I really should quit reading this blog.  Makes me mad as hell.

How many here actually NEED to use a remote station to make contacts to WHEREVER?

Or...... How many would use remote radio just to make it EASIER to make that contact to wherever?

Since starting chasing DX in 2006, I have yet to find an entity that I could not work, with a vertical and 1000 watts.  No, its certainly not easy, but should it be easy?

HOA restrictions would be the only way I see someone NEEDING to use remote radio. But.... I have restrictions here, thus a 31' vertical is the only antenna I have. I don't need remote radio.

How many of us on this forum REALLY NEED remote radio to make that contact?

I would hate to admit that my station was so damned puny that I could not work ANY entity.

Just an old guy's opinion.  We all have one, I guess.

73, Gene AF3Y
Logged
K7CO
Member

Posts: 344




Ignore
« Reply #32 on: August 14, 2014, 01:13:54 PM »

No yard where I live, third floor apartment. Remote is my only option at present. But yes I will admit even if I did have my own large station I would probably still remote because I am a techie and I like using technology. I also LOVE using a 6 over 6 over 6 stack at 100ft and 1.5kw on the east coast... it is a thrill and then I also get a thrill doing the same thing on a station in Portland on the west coast. Then as this winter is arriving I start to dream about the fun I am going to have with a full size 80m foursquare. Remote operation gives me the thrill and fun of a mega station from my itty bitty apartment. To each his own.  As I have said before, remotehamradio.com is what reactivated me and it also caused me to jump on a plane and give you an ATNO from VK9X Gene. It also is making me jump on a plane to 4W this October and then it is also getting me on a plane to _______ in 2015.  Let's embrace this technology as it brings about more HF activity and we need that. Don't take away my fun! Cheers and Beers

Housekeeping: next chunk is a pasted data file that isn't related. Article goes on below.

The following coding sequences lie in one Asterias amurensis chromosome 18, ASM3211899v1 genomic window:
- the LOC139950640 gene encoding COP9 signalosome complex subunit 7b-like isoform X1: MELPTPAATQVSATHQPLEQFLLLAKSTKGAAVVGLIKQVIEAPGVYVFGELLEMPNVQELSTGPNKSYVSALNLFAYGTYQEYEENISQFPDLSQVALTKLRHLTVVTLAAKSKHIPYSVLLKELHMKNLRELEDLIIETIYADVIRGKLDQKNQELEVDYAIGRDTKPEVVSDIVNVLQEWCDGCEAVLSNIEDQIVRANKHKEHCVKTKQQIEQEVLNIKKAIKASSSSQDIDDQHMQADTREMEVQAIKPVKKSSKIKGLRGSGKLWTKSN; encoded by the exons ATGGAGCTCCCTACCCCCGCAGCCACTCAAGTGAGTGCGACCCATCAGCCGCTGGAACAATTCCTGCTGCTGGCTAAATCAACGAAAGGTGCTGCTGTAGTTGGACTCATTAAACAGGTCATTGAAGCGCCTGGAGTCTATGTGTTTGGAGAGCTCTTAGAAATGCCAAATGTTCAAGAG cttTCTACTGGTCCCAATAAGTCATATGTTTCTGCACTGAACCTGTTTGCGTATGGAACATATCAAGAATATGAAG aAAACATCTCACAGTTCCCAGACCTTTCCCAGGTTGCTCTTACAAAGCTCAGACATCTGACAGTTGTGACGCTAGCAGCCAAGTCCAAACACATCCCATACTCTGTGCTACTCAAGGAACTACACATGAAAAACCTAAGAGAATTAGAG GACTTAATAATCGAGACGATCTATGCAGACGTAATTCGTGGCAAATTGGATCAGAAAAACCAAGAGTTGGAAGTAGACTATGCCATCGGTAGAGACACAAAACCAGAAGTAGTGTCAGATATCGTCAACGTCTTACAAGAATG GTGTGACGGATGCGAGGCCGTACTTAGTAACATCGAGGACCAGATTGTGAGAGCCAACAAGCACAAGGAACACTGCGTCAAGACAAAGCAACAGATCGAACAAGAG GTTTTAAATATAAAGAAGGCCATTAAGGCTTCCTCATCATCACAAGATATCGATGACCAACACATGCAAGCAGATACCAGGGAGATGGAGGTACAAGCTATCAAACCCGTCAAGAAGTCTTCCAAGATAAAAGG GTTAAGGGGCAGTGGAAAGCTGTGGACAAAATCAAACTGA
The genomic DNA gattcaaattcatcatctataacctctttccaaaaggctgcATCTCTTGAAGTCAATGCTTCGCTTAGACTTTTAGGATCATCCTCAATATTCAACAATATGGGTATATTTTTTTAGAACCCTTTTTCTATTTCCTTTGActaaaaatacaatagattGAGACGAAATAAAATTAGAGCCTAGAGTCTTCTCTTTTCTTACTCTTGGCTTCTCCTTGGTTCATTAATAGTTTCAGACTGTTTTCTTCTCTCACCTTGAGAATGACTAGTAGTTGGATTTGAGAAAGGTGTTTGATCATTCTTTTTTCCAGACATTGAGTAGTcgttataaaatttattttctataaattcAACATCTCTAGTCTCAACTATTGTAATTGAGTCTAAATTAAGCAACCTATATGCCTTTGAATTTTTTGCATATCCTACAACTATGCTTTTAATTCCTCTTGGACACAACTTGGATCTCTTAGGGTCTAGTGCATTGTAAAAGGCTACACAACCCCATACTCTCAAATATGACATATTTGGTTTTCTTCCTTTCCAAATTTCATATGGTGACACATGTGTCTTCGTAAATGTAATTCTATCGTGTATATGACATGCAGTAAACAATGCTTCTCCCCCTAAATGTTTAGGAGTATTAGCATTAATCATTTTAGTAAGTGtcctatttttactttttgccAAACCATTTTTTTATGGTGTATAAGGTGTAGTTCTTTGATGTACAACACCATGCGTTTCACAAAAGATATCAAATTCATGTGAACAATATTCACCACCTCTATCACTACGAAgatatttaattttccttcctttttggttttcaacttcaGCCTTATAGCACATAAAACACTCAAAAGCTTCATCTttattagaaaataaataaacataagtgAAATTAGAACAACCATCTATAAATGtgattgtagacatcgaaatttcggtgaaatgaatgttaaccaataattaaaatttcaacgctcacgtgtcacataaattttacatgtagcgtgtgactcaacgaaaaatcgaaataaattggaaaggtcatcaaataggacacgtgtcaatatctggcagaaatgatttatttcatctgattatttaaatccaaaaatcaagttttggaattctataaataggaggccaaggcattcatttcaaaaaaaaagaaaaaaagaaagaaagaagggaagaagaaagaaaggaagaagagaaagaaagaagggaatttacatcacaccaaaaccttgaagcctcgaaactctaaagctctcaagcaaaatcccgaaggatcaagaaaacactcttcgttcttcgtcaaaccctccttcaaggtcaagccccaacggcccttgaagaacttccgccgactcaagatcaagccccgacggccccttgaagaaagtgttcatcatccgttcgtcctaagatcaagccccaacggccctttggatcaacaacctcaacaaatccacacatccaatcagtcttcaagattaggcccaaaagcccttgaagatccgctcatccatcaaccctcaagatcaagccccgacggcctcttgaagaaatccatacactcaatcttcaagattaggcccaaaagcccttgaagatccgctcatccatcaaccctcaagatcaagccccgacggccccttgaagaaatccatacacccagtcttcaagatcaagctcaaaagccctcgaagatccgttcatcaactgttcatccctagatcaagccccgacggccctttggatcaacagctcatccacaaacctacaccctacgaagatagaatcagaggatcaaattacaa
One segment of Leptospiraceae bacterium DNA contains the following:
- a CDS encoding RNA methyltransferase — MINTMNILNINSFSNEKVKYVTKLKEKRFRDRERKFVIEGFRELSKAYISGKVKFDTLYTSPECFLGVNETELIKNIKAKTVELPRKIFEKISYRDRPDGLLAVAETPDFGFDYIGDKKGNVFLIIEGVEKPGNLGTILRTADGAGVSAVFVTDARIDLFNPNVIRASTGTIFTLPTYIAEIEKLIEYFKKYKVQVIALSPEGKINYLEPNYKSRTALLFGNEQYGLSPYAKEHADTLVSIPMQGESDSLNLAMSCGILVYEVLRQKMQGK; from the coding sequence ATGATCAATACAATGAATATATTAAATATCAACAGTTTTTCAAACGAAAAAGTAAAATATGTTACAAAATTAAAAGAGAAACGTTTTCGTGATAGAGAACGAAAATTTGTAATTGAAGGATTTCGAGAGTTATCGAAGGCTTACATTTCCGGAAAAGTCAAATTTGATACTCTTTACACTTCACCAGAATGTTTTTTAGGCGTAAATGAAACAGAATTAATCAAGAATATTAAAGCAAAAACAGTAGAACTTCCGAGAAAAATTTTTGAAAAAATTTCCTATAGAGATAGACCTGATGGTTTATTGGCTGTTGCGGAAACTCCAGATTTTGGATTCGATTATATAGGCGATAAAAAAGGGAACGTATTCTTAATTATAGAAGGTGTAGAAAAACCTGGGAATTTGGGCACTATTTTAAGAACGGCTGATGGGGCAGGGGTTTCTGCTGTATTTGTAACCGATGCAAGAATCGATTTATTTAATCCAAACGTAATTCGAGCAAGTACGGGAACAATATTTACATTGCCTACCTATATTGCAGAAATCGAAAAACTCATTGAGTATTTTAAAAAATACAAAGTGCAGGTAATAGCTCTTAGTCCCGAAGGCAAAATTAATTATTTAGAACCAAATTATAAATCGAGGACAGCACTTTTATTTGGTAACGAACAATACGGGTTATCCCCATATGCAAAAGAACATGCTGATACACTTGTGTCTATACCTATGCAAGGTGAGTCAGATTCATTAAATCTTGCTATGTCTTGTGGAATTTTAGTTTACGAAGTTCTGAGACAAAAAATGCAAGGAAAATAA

Jon
K7CO
Logged
KY6R
Member

Posts: 3236


WWW

Ignore
« Reply #33 on: August 14, 2014, 01:30:08 PM »

Just curious - if say, 50 operators across the US all wanted to run some remote station located in say New York State to work a very popular DX-pedition - like FT4TA, would there be a "pileup" just to take your turn to run the remote station? I see that RHR has 6 stations. So - say only one of these has the "propagational advantage" for FT4TA. What happens?



Logged
K7CO
Member

Posts: 344




Ignore
« Reply #34 on: August 14, 2014, 02:15:12 PM »